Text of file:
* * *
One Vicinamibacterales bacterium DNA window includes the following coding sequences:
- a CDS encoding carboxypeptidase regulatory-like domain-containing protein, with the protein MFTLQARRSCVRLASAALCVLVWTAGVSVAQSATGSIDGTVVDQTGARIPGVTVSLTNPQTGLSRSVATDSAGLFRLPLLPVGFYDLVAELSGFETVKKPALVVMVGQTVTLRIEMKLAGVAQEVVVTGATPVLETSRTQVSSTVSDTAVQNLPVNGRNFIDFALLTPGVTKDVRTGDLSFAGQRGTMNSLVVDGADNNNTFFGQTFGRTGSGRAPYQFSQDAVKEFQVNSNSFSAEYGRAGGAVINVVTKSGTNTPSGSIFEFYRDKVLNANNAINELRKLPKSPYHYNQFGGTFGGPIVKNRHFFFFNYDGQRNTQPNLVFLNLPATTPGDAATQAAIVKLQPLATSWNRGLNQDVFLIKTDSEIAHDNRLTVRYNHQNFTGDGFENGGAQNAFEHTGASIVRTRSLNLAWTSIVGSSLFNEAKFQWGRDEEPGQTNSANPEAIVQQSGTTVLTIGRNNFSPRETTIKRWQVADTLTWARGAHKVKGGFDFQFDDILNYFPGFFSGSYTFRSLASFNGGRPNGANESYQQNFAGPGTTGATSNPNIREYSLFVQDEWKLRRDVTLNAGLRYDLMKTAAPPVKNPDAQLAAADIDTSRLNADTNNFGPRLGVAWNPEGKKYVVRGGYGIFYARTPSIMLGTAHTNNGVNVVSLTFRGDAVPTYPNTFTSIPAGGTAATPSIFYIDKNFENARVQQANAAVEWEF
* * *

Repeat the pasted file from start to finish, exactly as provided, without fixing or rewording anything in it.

One Vicinamibacterales bacterium DNA window includes the following coding sequences:
- a CDS encoding carboxypeptidase regulatory-like domain-containing protein, with the protein MFTLQARRSCVRLASAALCVLVWTAGVSVAQSATGSIDGTVVDQTGARIPGVTVSLTNPQTGLSRSVATDSAGLFRLPLLPVGFYDLVAELSGFETVKKPALVVMVGQTVTLRIEMKLAGVAQEVVVTGATPVLETSRTQVSSTVSDTAVQNLPVNGRNFIDFALLTPGVTKDVRTGDLSFAGQRGTMNSLVVDGADNNNTFFGQTFGRTGSGRAPYQFSQDAVKEFQVNSNSFSAEYGRAGGAVINVVTKSGTNTPSGSIFEFYRDKVLNANNAINELRKLPKSPYHYNQFGGTFGGPIVKNRHFFFFNYDGQRNTQPNLVFLNLPATTPGDAATQAAIVKLQPLATSWNRGLNQDVFLIKTDSEIAHDNRLTVRYNHQNFTGDGFENGGAQNAFEHTGASIVRTRSLNLAWTSIVGSSLFNEAKFQWGRDEEPGQTNSANPEAIVQQSGTTVLTIGRNNFSPRETTIKRWQVADTLTWARGAHKVKGGFDFQFDDILNYFPGFFSGSYTFRSLASFNGGRPNGANESYQQNFAGPGTTGATSNPNIREYSLFVQDEWKLRRDVTLNAGLRYDLMKTAAPPVKNPDAQLAAADIDTSRLNADTNNFGPRLGVAWNPEGKKYVVRGGYGIFYARTPSIMLGTAHTNNGVNVVSLTFRGDAVPTYPNTFTSIPAGGTAATPSIFYIDKNFENARVQQANAAVEWEF